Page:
Gun Hill Brewing
3227 Laconia Avenue, Bronx
Drink: Gun Hill Gold is a perfect knock-em-back for summer.
Tasting Room: Monday-Thursday, 1—8 p.m.; Friday, 1—9 p.m.; Saturday, 12—9 p.m.; and Sunday, 12—7 p.m.
The Bronx is burni… brewing! After a 53-year drought, Gun Hill has revived beer-making in the northernmost borough of New York City — its first since the closure of Rheingold’s facility in Morrisiana in 1961.* Kieran Farrell and Dave Lopez, who both have Bronx-laid roots, own the 5,000-square-foot operation in Williamsbridge while Chris Sheehan, former brewmaster of Chelsea, bosses a 30-barrel brewhouse. Sheehan, a 22-year veteran with six Great American Beer Festival medals, produces a flavorsome lineup of Bronx Bombers: Gun Hill Gold, the brewery’s pilsner-inspired flagship; Gun Hill IPA, which is fruity and nicely balanced; and Thunder Dog, a milky-sweet stout. He’s also stuffing batches of Defrosted Hop Special Ale with self-grown, whole-leaf Cascade hops.
*The Bronx Brewery is still building a 20-barrel, 10,000-square-foot home in Port Morris. After brick-and-mortar is achieved, Damian Brown and Chris Gallant will cease outsourcing production to Cottrell Brewing in Connecticut, increase output of their citrusy flagship (Bronx Pale Ale), and release the entire crew of seasonals — including Rye Pale Ale, Belgian Pale Ale and Summer Pale Ale — in 16-ounce cans. A new beer, Bronx IPA, is also expected.
Other Half Brewing Company
195 Centre Street, Brooklyn
Drink: Citra IPA, Hop Showers and Imperial Stout. The latter — while robust, roasty and chocolatey — is also mega-hoppy.
Tasting Room: Friday, 5—9 p.m.; Saturday, 12—10 p.m.; and Sunday, 12—6 p.m.
It’s a bird… it’s a plane… it’s a glowing, pulsating spaceship with hops-shooting lasers! Kidding. It’s actually Other Half Brewing in Carroll Gardens, owned by Sam Richardson and Matt Monahan, two former brewers at Greenpoint Beer Works. The duo is zapping palates with out-of-this-world hoppiness and crafting the best IPAs in New York City. Period. This includes Other Half IPA: a West Coast-inspired burst of dankness; the sweet, tropical-fruited Green Diamonds Imperial IPA and Tiny Dancer, which we previously featured in What We’re Drinking, Brooklyn. It continues: the vivacious, single-hopped Citra IPA and Hop Showers — packing a zingy, bitter finish — are also excellent, or extraterrestrial, hop-bombs.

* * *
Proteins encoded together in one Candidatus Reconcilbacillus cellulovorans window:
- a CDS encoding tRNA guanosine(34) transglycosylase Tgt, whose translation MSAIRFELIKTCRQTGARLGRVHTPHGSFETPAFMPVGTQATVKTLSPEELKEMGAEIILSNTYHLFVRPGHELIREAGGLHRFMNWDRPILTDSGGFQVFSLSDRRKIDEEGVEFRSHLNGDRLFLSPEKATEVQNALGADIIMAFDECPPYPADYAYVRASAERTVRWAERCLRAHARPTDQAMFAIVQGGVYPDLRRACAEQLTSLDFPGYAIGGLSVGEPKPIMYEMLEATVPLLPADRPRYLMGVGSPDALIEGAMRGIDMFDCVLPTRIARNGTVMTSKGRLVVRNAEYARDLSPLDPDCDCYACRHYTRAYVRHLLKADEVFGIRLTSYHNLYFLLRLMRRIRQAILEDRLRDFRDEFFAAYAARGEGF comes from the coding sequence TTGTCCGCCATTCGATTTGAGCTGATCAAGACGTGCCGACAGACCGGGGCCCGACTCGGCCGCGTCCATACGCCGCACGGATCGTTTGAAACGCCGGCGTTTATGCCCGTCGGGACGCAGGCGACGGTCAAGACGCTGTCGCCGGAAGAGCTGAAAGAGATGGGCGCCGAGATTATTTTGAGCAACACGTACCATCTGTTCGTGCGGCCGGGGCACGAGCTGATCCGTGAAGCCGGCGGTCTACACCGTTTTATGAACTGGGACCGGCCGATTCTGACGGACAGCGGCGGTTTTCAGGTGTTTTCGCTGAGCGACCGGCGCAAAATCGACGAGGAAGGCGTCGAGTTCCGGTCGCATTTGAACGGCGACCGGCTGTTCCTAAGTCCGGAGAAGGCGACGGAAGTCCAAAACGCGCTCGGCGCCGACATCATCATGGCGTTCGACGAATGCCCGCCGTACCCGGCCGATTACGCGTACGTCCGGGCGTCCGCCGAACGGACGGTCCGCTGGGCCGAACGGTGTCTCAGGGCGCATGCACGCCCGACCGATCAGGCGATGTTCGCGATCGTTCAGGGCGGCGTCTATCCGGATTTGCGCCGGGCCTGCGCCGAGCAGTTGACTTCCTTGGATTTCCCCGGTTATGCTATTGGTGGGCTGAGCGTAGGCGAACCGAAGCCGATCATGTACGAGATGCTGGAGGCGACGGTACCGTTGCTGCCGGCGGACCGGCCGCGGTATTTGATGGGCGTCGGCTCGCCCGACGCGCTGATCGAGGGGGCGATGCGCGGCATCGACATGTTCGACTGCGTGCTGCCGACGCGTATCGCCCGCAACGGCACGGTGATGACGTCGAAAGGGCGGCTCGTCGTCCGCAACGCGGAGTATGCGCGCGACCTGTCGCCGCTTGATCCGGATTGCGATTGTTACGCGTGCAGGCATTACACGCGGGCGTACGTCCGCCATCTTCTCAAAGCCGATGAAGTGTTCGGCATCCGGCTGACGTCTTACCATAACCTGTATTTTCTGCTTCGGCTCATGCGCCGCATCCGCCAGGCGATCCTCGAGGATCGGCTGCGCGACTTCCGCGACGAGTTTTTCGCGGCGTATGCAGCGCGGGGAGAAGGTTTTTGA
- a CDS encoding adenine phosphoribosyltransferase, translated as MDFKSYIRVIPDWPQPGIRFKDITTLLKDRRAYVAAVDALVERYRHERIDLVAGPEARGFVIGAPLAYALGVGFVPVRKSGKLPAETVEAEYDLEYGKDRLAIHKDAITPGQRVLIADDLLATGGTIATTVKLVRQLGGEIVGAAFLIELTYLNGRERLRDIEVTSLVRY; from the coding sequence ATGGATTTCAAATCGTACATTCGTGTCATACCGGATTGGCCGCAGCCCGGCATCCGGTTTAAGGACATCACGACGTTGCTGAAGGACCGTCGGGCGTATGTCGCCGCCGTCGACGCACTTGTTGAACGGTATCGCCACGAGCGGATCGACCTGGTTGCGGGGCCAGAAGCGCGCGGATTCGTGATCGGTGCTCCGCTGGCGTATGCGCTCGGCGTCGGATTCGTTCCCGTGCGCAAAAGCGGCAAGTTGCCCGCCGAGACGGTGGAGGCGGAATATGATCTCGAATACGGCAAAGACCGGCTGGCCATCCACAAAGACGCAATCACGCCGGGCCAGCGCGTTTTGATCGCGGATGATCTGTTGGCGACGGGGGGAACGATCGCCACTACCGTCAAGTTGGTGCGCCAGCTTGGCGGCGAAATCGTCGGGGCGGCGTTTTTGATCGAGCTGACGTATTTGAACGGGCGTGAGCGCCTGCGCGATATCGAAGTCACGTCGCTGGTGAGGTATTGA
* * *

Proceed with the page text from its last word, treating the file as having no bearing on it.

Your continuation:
53-02 11th Street, Long Island City
Drink: S1 Mahoghany Saison, which is delicately tart, earthy and coffee-y; W1 Wit, brewed with coriander, grapefruit peel and black pepper; and the effervescent and tropical G3 Golden Ale
Tasting Room: Friday, 5—8 p.m.; Saturday, 12—5 p.m.; and Sunday, 12 p—4 p.m.
Astoria has the largest brewery in Queens (SingleCut), but Long Island City dominates the borough with quantity; three breweries specifically, which is the most of any neighborhood. The newest that’s joining Rockaway Brewing and Big Alice Brewing, is Transmitter Brewing: a unique 2.5-barrel operation beneath the Pulaski Bridge. Anthony Accardi and Rob Kolb, a pair of Greenpointers (Greenpoint is the home of WNYC Transmitter Park), combine for 25 years of homebrewing (during which they never brewed an IPA). Their forte is French and Belgian-style ales fermented with Brettanomyces: a wild, unpredictable yeast capable of imparting fruity and funky characteristics. Transmitter is experimenting with 25+ different strains of Brettanomyces (primarily cultured by Accardi, even from various fruits) to explore every crevice of fermentation. This includes maturing, or conditioning, beers in bottles and barrels. Funky, child! Similiar to Big Alice, Transmitter offers CSA-style memberships.
Flagship Brewing Company
40 Minthorne Street, Staten Island
Drink: Flagship American Wit, Flagship Dark Mild and Flagship APA
Tasting Room: Thursday-Friday, 5—11 p.m.; Saturday, 2—11 p.m.; and Sunday, 1— 8 p.m.